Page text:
Undaunted beats heart of the Chiefs: Despite daily radiation treatments, team owner keeps up a grueling schedule with aplomb, goodwill and a winning sense of humor

LAMAR HUNT | 'I'm happy to be here eight years later'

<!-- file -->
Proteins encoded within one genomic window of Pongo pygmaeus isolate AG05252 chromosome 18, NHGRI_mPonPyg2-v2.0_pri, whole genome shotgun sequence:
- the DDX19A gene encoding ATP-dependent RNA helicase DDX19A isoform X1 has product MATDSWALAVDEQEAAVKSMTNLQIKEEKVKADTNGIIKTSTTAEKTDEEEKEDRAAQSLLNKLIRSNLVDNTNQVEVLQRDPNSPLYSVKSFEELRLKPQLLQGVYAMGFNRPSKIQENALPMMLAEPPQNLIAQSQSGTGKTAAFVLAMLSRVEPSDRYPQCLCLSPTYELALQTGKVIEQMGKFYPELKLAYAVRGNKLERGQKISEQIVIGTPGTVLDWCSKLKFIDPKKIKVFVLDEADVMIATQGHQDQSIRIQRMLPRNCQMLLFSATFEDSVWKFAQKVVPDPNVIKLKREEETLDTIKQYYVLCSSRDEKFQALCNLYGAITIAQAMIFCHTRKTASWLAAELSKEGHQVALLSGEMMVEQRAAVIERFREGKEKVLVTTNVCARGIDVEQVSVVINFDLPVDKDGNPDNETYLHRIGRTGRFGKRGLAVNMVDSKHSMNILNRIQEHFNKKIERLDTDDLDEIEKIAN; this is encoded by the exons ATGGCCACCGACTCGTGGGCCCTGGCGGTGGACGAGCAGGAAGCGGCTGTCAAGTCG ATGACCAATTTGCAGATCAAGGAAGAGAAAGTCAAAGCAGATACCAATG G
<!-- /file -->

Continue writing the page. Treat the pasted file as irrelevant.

DALLAS | The elevators zoom down 40 stories, out of the airy Texas skyline and into the bowels of a dark parking garage. Suits ramble on their earpiece cell phones, secretaries dash by in their pantsuits and sneakers, and Chiefs owner Lamar Hunt slowly inches to his BMW. He uses the cane in tough spots. He doesn't want it today, holding it at his side. Hunt is on his way home, and that's reason enough to smile. He's not going to the hospital today. For the last few weeks, at straight-up five minutes after 3 o'clock, Hunt has left the plush Thanksgiving Tower in downtown Dallas, or a mountain of paperwork at home, and gone for daily radiation treatments. The radiation was fast. Easy almost, he says. Ten or 12 minutes, and Hunt was back on his way, back to his crushing schedule. If the man is on borrowed time, like a doctor said eight years ago when the words "prostate cancer" and "three or four years to live" were uttered, he won't dare return a second of it. He's a vintage Rolls Royce with rusted paint and worn tires, a 74-year-old body and a brand-new motor. He has so much to do. "I'm doing OK," Hunt says as he eases into a leather chair upstairs in his offices. "I don't feel great every day, but it comes and goes. I'm happy to be here eight years later, and hope I can continue some more." Hunt says the cancer has never gone away, and it's been a constant stream of good days, bad days and doctor visits in Dallas and the M.D. Anderson Cancer Center in Houston. This would appear to be one of the rough stretches. He's tired, he's missed two Chiefs games already this season, and his gait is slow and measured. Hunt peels a cough drop out of its wrapper and takes a sip from a large Styrofoam cup of ice water. Pardon him, he says. He's caught a cold. Most days, the Chiefs owner stares out a massive window into downtown. In the distance he sees Texas Stadium, and it no doubt reminds him of Kansas City's renovation project at the Truman Sports Complex. All over the office are pictures of his family, the 14 grandkids, and the 47 football teams he's embraced through the years. "Hey, I've got a factoid for you," he says. "My son Daniel told me this yesterday. The three teams we've beaten in a row, all three of them start with an S. San Diego, Seattle and St. Louis. So we're going to get Miami to change its name to something S ... South Florida." On a sun-splashed, short-sleeved day in north Texas, Hunt chats for two hours, with construction plans scattered on the table and a big alarm clock that's running an hour fast. He's asked if he has to leave. "Don't worry, I've got ... I don't have anything that is more pressing than this," Hunt says. "Nothing is more important than this." Hunt just returned from a 650-mile road trip to St. Louis. The Chiefs were underdogs last week -- again -- and pulled out a 31-17 victory with a backup quarterback and a slapped-together lineup that had lost four starters. Hunt loves this 5-3 team. Says they're tough. He'll tell you this now: When quarterback Trent Green went down in the season opener, and the Chiefs started 0-2, he threw up his hands and braced for a 3-13 season. "That was a number I used," Hunt says. "Because there's such a fine line between a really successful season and one game." He hasn't been there to see all of it. When the Chiefs were rallying in Arizona, Hunt was watching from a hospital bed. He missed San Francisco, too. Hunt jokes that he's trying to limit his feel-bads to earlier in the week. When he goes to the hospital on Fridays, they lock him up all weekend. If life was a merger, or a free-agent acquisition, then Hunt could ride his tenacity and it would probably come out all right. Like the time he wanted a football team nearly 50 years ago and the NFL turned him away. Hunt just went out and started the American Football League. But cancer, he says, is an inexact science. In 2003, he had his prostate removed. It was a radical surgery, but one the doctors recommended because it could give him more of a chance to live. "Let's do it," Hunt told them. Stomach problems and fevers laid him up recently. Minor setbacks, he says. He wrapped up his last round of radiation about a week ago, and now Hunt says he's just "waiting for the next steps" from his doctors. He says he has too many doctors. Three to four years, that's what one doctor said would be a reasonable expectation when Hunt was diagnosed in 1998. "That sounded like a pretty long time," Hunt says. "But you start thinking about things differently." Hunt had to be in St. Louis last weekend. It was for the Governor's Cup, and he loves that state bragging rights stuff. After the game, the Cup lay on the floor in the middle of the locker room as Hunt weaved his way through the discarded towels and grungy uniforms. He had to do his traditional handshakes with the players. Hunt talks to the players about how they felt that day or how their college team did that weekend, the short exchanges usually ending with giant hands reaching down to a weary grip. "Thank you, Mr. Hunt." Defensive end Eric Hicks doesn't play much anymore, but he still gets the handshake. A long time ago, when Hicks was new to Kansas City, his wife was waiting in the parking lot when she eyed Hunt pulling up in a Ford Escort. "He actually went up to her and said, 'Hey, Erica, how you doing?' " Hicks says. "And we'd only been here for a minute. He knows everybody's name in this locker room, from the highest-paid to the lowest-paid guy. He knows everybody who works in the equipment room and the training room. He's truly involved." Generations X and Y buzz through the revolving glass doors in the lobby of the Thanksgiving Tower and pass a giant bronze statue of Hunt's father, Haroldson Lafayette Hunt. Most don't know who he is. H.L. Hunt was a legendary oil man. A gentle man, the inscription says. In the statue, H.L. looks as if he's ready to move. It's often debated how many hours a week Lamar Hunt puts in these days. He'll say around 40, but his son Dan argues that it's closer to 60 or 70. They've tried to get him to slow down, before the cancer, between the treatments and surgery. "Even when he feels really poorly, he is still working," Dan says. "I'll go to the house to check on him and say hi to my mother and he's working away. He's an amazing person. I am a lucky son." Last spring, outgoing NFL commissioner Paul Tagliabue asked Hunt to be on the committee searching for his replacement. Hunt pushed through for months, but when the finalist interviews started, he needed to be back in Texas for chemotherapy. His son Clark went in his place, a passing of the baton that has been in motion since about 2001. Clark is the Chiefs' chairman of the board, and he represents the family at board and league meetings. Four months later, Lamar still hates the fact that he missed it. Roger Goodell was eventually appointed commissioner, and afterward, Hunt sent him an e-mail. Actually, he had his secretary do it because he doesn't deal with e-mail messages. The note mentioned Goodell's twin daughters. "I said something like, 'And you thought managing twin girls was difficult,' " Hunt says. "Because now, he's got to manage 32 idiots." If Hunt's schedule is breakneck now, consider the years of 1966 and '67. He had the Chiefs in the Super Bowl, was one of the founding investors of the Chicago Bulls, and dabbled in professional soccer and tennis. Oh, and in 1967, the stadium referendum passed. The stadium renovation project is Hunt's baby, the bright glimmer in his tired eyes. He moved a radiation appointment recently so he wouldn't miss one of the meetings. Hunt used to take his kids to Arrowhead Stadium before they were toddlers. He showed them the massive parking lot, the tailgating, the spectacle. He always told them one thing. "We need to take care of it so it can be here for a very long time." Arrowhead, Hunt says, is the heart of the franchise. He is proud that while nearly every NFL city tears down stadiums and starts again, the old haunt is still standing. "We're looking at improvements that will definitely last 25 years, or probably more," Hunt says. "I won't be here to look at it and worry with it 25 years from now, but it's hard to imagine at any time that Arrowhead will be replaced." Former Chiefs coach Dick Vermeil likes to tell this story about Lamar Hunt. Vermeil was sitting in his office after a game a few years ago, and Hunt was still wandering around in the building, alone. He asked if Hunt wanted to come over to his Country Club Plaza condo for leftover Oklahoma Joe's spareribs. "I'd love that," Hunt said. They stayed up for hours, laughing and talking. Vermeil came to Kansas City in 2001 after winning a Super Bowl in St. Louis, and he always had one goal -- to win one for Hunt. After all, the man hasn't held the Lombardi trophy in nearly 40 years, and he's never hoisted the AFC championship hardware that bears his name. The 2003 Chiefs rolled to a 9-0 start while cancer was kicking Hunt around. That year, Vermeil tacked pictures of his boss on the goals board. On top was a saying: "From visionary to legendary." But after finishing the season 13-3, the Chiefs lost to Indianapolis in the playoffs, and Kansas City hasn't been back since. The 2005 team, Vermeil says now, was better than '03. The Chiefs won 10 games, missed the postseason, and Hunt went back to Texas empty-handed. He never complained. When Vermeil retired at the end of the season, the most emotional part of the news conference was directed at Hunt, who was seated in the back of the room. "I didn't get you to a Super Bowl, Lamar," Vermeil said as he choked back tears. "But you'll get there some day, and I'll go with you." Hunt sits at the head of a massive table in the board room at Unity Hunt, and the place is eerily quiet. Across the hall, past two heavy doors, Clark is busy in a meeting. Lamar wants to show off his antique map collection. There's one from 1719, that's his favorite. California is an island; the world is an unknown. He runs his finger through the journeys of Magellan. He has at least 10 of these framed maps, and each one comes with a story. He's been married to his wife Norma for 42 years, and they do a lot of antique shopping. They bought an ancient Venetian painting that hangs on a wall in the board room. Hunt stares at it and jokes that it's a depiction of Super Bowl I. When he was younger and stronger, he'd garden at least one hour a day, seven days a week. Trimming the bushes into shapes and forms helped him find peace. Now Hunt is simply happy to maneuver through airports and locker rooms. "I just marvel at the guy," Chiefs president/general manager Carl Peterson says. "He's got to exist on four hours' sleep because nobody can churn out the stuff he does. Despite some of his health problems ... he doesn't seem to slow down. "I know where his heart is and where his mind is all the time. He's excited about the Chiefs." Peterson feels the urgency to win for Hunt. So do the Chiefs. They wonder if it will happen this year, when so many things have gone against the franchise but the team has held strong. They walk faster to meetings and practices while their owner slowly inches on. Nothing is more important than this.